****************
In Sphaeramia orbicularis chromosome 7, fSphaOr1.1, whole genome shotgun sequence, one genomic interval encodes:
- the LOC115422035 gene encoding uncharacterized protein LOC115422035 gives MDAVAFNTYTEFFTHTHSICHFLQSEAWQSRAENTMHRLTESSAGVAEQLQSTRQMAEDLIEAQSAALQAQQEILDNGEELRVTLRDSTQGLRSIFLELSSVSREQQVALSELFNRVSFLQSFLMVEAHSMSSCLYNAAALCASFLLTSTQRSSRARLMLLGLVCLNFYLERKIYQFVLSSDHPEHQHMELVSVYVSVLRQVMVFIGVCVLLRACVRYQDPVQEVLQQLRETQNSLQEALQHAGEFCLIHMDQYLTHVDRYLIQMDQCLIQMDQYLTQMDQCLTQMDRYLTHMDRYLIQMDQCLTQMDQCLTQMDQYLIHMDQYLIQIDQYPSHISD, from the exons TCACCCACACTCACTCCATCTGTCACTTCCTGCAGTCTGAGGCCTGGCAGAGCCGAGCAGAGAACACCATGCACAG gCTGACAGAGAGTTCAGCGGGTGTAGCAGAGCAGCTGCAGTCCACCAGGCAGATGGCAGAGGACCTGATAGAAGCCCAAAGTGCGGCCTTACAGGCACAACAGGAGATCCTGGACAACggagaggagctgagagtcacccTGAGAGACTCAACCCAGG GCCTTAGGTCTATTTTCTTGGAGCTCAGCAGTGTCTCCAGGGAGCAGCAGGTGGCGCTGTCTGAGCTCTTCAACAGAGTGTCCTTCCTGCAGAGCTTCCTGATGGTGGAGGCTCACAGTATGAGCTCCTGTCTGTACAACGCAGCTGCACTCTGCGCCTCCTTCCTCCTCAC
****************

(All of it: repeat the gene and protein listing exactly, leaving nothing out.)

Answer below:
In Sphaeramia orbicularis chromosome 7, fSphaOr1.1, whole genome shotgun sequence, one genomic interval encodes:
- the LOC115422035 gene encoding uncharacterized protein LOC115422035 gives MDAVAFNTYTEFFTHTHSICHFLQSEAWQSRAENTMHRLTESSAGVAEQLQSTRQMAEDLIEAQSAALQAQQEILDNGEELRVTLRDSTQGLRSIFLELSSVSREQQVALSELFNRVSFLQSFLMVEAHSMSSCLYNAAALCASFLLTSTQRSSRARLMLLGLVCLNFYLERKIYQFVLSSDHPEHQHMELVSVYVSVLRQVMVFIGVCVLLRACVRYQDPVQEVLQQLRETQNSLQEALQHAGEFCLIHMDQYLTHVDRYLIQMDQCLIQMDQYLTQMDQCLTQMDRYLTHMDRYLIQMDQCLTQMDQCLTQMDQYLIHMDQYLIQIDQYPSHISD, from the exons TCACCCACACTCACTCCATCTGTCACTTCCTGCAGTCTGAGGCCTGGCAGAGCCGAGCAGAGAACACCATGCACAG gCTGACAGAGAGTTCAGCGGGTGTAGCAGAGCAGCTGCAGTCCACCAGGCAGATGGCAGAGGACCTGATAGAAGCCCAAAGTGCGGCCTTACAGGCACAACAGGAGATCCTGGACAACggagaggagctgagagtcacccTGAGAGACTCAACCCAGG GCCTTAGGTCTATTTTCTTGGAGCTCAGCAGTGTCTCCAGGGAGCAGCAGGTGGCGCTGTCTGAGCTCTTCAACAGAGTGTCCTTCCTGCAGAGCTTCCTGATGGTGGAGGCTCACAGTATGAGCTCCTGTCTGTACAACGCAGCTGCACTCTGCGCCTCCTTCCTCCTCAC